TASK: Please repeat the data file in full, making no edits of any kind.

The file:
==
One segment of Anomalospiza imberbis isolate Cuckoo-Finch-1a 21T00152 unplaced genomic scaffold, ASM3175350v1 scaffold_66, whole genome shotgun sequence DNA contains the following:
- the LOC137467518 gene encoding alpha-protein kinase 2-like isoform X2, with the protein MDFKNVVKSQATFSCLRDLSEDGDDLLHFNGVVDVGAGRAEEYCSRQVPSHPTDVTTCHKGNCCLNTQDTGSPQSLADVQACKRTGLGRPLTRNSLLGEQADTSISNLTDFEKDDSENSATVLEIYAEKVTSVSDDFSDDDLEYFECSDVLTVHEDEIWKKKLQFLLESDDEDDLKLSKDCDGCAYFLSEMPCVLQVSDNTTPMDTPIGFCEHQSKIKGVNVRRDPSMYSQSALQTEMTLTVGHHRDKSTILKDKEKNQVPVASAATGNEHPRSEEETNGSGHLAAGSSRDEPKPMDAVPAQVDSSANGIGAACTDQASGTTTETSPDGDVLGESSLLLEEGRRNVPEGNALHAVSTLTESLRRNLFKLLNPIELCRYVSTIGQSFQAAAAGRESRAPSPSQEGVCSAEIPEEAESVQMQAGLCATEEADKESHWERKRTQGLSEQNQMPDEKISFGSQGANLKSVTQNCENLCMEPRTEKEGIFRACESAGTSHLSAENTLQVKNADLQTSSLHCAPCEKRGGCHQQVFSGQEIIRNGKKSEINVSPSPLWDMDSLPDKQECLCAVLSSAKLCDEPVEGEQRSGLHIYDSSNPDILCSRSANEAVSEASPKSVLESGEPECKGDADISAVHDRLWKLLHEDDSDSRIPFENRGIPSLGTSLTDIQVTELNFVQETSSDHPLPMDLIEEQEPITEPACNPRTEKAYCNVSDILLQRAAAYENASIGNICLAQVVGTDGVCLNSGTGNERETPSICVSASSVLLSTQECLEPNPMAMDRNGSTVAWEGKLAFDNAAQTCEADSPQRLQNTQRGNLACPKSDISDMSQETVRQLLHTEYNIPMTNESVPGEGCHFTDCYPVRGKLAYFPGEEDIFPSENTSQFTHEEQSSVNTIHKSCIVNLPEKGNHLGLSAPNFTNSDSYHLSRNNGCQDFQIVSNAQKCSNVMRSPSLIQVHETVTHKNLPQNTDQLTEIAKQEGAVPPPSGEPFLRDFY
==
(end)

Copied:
One segment of Anomalospiza imberbis isolate Cuckoo-Finch-1a 21T00152 unplaced genomic scaffold, ASM3175350v1 scaffold_66, whole genome shotgun sequence DNA contains the following:
- the LOC137467518 gene encoding alpha-protein kinase 2-like isoform X2, with the protein MDFKNVVKSQATFSCLRDLSEDGDDLLHFNGVVDVGAGRAEEYCSRQVPSHPTDVTTCHKGNCCLNTQDTGSPQSLADVQACKRTGLGRPLTRNSLLGEQADTSISNLTDFEKDDSENSATVLEIYAEKVTSVSDDFSDDDLEYFECSDVLTVHEDEIWKKKLQFLLESDDEDDLKLSKDCDGCAYFLSEMPCVLQVSDNTTPMDTPIGFCEHQSKIKGVNVRRDPSMYSQSALQTEMTLTVGHHRDKSTILKDKEKNQVPVASAATGNEHPRSEEETNGSGHLAAGSSRDEPKPMDAVPAQVDSSANGIGAACTDQASGTTTETSPDGDVLGESSLLLEEGRRNVPEGNALHAVSTLTESLRRNLFKLLNPIELCRYVSTIGQSFQAAAAGRESRAPSPSQEGVCSAEIPEEAESVQMQAGLCATEEADKESHWERKRTQGLSEQNQMPDEKISFGSQGANLKSVTQNCENLCMEPRTEKEGIFRACESAGTSHLSAENTLQVKNADLQTSSLHCAPCEKRGGCHQQVFSGQEIIRNGKKSEINVSPSPLWDMDSLPDKQECLCAVLSSAKLCDEPVEGEQRSGLHIYDSSNPDILCSRSANEAVSEASPKSVLESGEPECKGDADISAVHDRLWKLLHEDDSDSRIPFENRGIPSLGTSLTDIQVTELNFVQETSSDHPLPMDLIEEQEPITEPACNPRTEKAYCNVSDILLQRAAAYENASIGNICLAQVVGTDGVCLNSGTGNERETPSICVSASSVLLSTQECLEPNPMAMDRNGSTVAWEGKLAFDNAAQTCEADSPQRLQNTQRGNLACPKSDISDMSQETVRQLLHTEYNIPMTNESVPGEGCHFTDCYPVRGKLAYFPGEEDIFPSENTSQFTHEEQSSVNTIHKSCIVNLPEKGNHLGLSAPNFTNSDSYHLSRNNGCQDFQIVSNAQKCSNVMRSPSLIQVHETVTHKNLPQNTDQLTEIAKQEGAVPPPSGEPFLRDFY